"Both sites in Panama are now certified following approval of the fishery and audit of the factories by third party certification bodies," said a spokesperson.
It is the first time ever that a fishery and its associated fishmeal and fish oil production plants have gained approval and certification following their journey on the MarinTrust IP.
While marine ingredients produced using accepted Fishery Improvement Project (FIP) raw material may be sold as a MarinTrust IP product, plants producing certified products can claim the MarinTrust certification and use the MarinTrust logo.
The MarinTrust and its governing body committee became aware that despite the initial success of their Standard, a lot of marine ingredient producers failed to meet the criteria. Reasons for this included operational issues within a factory, or with raw materials and their associated fisheries. Many of these producers are based in Asia, where aquaculture production is growing rapidly.
Their solution was to develop a credible and robust structured programme of improvements for producers, in line with the MarinTrust Standard, to allow accepted Improver Programme factories to reach the greater prize, compability with the Standard, within a defined timeframe.
“Before entering into the FIP, the Panama small pelagics fishery was data poor, with inadequate records of effort or landings, and nothing known about its impacts on the ecosystem. No-one could say whether or not it was sustainable, but the market had started demanding third party proof of sustainability, so something needed to be done,” said Ernesto Godelman executive director of CeDePesca, the non-profit organization that initiated the project.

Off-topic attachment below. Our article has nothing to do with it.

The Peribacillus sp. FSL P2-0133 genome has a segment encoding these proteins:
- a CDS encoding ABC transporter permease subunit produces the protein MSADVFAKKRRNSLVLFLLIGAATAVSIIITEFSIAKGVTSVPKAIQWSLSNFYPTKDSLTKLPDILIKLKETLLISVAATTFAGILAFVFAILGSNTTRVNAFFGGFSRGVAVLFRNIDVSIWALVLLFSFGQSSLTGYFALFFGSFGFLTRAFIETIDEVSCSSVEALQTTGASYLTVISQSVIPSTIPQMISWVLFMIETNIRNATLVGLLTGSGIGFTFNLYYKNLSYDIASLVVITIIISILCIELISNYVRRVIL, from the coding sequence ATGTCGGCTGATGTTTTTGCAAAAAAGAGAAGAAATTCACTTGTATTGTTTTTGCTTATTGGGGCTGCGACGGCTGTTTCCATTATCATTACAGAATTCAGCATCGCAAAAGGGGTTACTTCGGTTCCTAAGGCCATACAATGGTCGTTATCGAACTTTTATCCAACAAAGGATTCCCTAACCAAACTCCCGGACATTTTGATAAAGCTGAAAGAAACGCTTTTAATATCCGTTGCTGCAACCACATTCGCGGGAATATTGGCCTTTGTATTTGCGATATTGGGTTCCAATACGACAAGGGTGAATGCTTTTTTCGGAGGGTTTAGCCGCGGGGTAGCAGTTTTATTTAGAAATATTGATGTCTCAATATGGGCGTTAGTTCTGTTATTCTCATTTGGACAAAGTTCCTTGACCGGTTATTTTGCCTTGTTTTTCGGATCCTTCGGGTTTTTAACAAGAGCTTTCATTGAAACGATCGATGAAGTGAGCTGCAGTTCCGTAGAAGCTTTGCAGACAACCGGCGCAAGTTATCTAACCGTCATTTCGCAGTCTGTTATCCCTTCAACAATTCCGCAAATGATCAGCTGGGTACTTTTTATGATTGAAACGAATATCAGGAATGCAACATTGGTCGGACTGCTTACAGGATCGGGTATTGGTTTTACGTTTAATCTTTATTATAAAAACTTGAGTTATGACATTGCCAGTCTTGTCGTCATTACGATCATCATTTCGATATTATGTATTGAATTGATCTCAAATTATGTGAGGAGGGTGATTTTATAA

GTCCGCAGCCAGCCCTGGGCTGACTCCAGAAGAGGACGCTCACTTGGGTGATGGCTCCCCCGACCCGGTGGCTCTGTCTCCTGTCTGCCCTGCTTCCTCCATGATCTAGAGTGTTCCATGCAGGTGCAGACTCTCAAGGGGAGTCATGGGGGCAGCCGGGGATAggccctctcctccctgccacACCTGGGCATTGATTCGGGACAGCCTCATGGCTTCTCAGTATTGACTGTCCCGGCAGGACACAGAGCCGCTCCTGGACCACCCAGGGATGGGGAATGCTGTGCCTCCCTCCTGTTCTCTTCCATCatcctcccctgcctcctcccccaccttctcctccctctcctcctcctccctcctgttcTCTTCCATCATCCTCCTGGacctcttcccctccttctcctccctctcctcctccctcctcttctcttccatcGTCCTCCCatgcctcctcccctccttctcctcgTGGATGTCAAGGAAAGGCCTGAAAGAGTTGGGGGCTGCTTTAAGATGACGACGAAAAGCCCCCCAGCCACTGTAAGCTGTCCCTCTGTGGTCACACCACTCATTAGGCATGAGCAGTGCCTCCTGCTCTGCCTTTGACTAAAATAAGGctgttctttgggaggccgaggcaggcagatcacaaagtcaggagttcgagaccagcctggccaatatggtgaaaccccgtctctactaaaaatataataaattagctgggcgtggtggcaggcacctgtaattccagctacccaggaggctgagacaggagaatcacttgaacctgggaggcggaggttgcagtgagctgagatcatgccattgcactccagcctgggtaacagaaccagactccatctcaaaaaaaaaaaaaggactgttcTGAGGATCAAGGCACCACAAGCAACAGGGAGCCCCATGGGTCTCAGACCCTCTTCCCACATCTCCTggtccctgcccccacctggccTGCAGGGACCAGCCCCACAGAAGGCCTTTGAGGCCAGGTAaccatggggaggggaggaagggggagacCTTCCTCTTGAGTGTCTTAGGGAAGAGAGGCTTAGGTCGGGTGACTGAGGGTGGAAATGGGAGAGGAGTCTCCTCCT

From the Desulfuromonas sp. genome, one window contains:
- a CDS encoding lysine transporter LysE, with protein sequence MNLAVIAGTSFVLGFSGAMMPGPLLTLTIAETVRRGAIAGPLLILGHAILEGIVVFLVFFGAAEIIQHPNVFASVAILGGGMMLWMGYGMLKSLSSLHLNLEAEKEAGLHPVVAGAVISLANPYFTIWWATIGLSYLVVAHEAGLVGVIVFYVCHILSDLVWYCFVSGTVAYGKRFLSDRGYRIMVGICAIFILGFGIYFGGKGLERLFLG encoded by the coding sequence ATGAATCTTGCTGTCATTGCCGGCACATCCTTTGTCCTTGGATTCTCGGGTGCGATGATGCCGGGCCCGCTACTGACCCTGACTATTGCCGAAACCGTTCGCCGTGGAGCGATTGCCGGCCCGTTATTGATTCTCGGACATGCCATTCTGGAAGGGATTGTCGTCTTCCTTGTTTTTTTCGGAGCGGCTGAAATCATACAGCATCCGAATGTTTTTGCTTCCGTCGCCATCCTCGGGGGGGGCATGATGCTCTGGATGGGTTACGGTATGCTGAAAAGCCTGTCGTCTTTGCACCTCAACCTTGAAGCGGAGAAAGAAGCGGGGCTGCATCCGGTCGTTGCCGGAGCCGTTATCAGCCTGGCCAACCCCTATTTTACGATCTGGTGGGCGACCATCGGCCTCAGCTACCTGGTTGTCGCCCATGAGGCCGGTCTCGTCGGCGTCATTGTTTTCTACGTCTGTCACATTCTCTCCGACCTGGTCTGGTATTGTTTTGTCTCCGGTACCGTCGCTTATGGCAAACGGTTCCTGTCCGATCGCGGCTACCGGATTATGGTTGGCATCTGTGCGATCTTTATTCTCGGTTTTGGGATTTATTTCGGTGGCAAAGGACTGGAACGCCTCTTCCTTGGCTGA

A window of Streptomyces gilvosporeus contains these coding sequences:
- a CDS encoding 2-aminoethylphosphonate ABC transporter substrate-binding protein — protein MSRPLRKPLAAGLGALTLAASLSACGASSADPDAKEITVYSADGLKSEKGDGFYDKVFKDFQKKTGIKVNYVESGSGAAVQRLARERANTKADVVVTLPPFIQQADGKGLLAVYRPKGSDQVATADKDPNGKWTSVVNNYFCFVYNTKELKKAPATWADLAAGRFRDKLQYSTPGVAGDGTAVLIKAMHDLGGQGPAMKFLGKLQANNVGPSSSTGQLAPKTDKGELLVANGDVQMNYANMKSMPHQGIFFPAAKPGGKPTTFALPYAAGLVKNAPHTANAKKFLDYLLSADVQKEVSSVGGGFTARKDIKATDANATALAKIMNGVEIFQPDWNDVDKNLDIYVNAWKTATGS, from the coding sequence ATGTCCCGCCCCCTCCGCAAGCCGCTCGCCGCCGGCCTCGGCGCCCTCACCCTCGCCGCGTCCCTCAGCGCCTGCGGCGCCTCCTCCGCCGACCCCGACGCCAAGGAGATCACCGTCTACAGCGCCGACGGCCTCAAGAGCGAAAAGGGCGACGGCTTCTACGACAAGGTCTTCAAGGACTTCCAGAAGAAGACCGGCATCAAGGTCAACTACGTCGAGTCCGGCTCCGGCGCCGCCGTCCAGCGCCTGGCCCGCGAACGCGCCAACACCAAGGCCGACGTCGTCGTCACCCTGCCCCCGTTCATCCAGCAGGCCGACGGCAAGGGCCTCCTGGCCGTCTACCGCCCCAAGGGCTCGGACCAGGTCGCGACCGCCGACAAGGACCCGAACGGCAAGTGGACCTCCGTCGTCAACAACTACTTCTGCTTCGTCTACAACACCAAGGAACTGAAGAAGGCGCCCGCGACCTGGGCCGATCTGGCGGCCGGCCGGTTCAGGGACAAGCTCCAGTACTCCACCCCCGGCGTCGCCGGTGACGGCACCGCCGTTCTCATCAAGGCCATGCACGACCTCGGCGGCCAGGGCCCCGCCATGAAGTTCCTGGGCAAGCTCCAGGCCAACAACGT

The first task was to undertake a gap analysis against the Marine Stewardship Council’s (MSC) international standard for sustainable fishing, which highlighted weak management in the fishery and the lack of information on status and environmental impacts. This set the groundwork for the gap analysis against the MarinTrust fishery assessment which began the journey towards MarinTrust IP recognition, he added.
The process leading to MarinTrust certification is thorough and "ensures not only that marine ingredients come from non-IUU fisheries that are managed in accordance with the FAO Code of Conduct for Responsible Fisheries but also that production is carried out to high standards of safety and quality, with sufficient care given to the environment, workforce, and local community,” said Nicola Clark, impacts manager at MarinTrust.
Some of the main improvements made in this fishery include a new management plan and the setting of Total Allowable Catches (TACs), reported MarinTrust.
An onboard observer programme was also initiated which enabled the collection of information on the size and maturity of the target species and the ecosystem impacts on endangered species. This work revealed that the by-catch is very low, at under 5% of total catch, and the general impacts on different ecosystem components are minimal. As a result of the findings of the observers´ program, fishermen are regularly trained to release vulnerable species alive, said CeDePesca.
Once certified, factories are required to have annual surveillance audits as part of the three-year certification cycle.
The Panama small pelagics fishery mainly targets Pacific anchovy and Pacific thread herring. Pacific bumper is also caught, but makes up a very minor part of the catch, as per MarinTrust data.
Today, China, North America and countries neighboring Panama are the main market for the fishmeal produced from the factories linked to the fishery, with the raw material being used in both swine and aquaculture diets.
MarinTrust currently has six other active FIPs accepted onto the IP with associated production sites. "These are at different stages of their improvement journeys with the Ecuadorian small pelagics FIP being near the end of the IP process and undergoing its fourth year external review on progress," the spokesperson told us.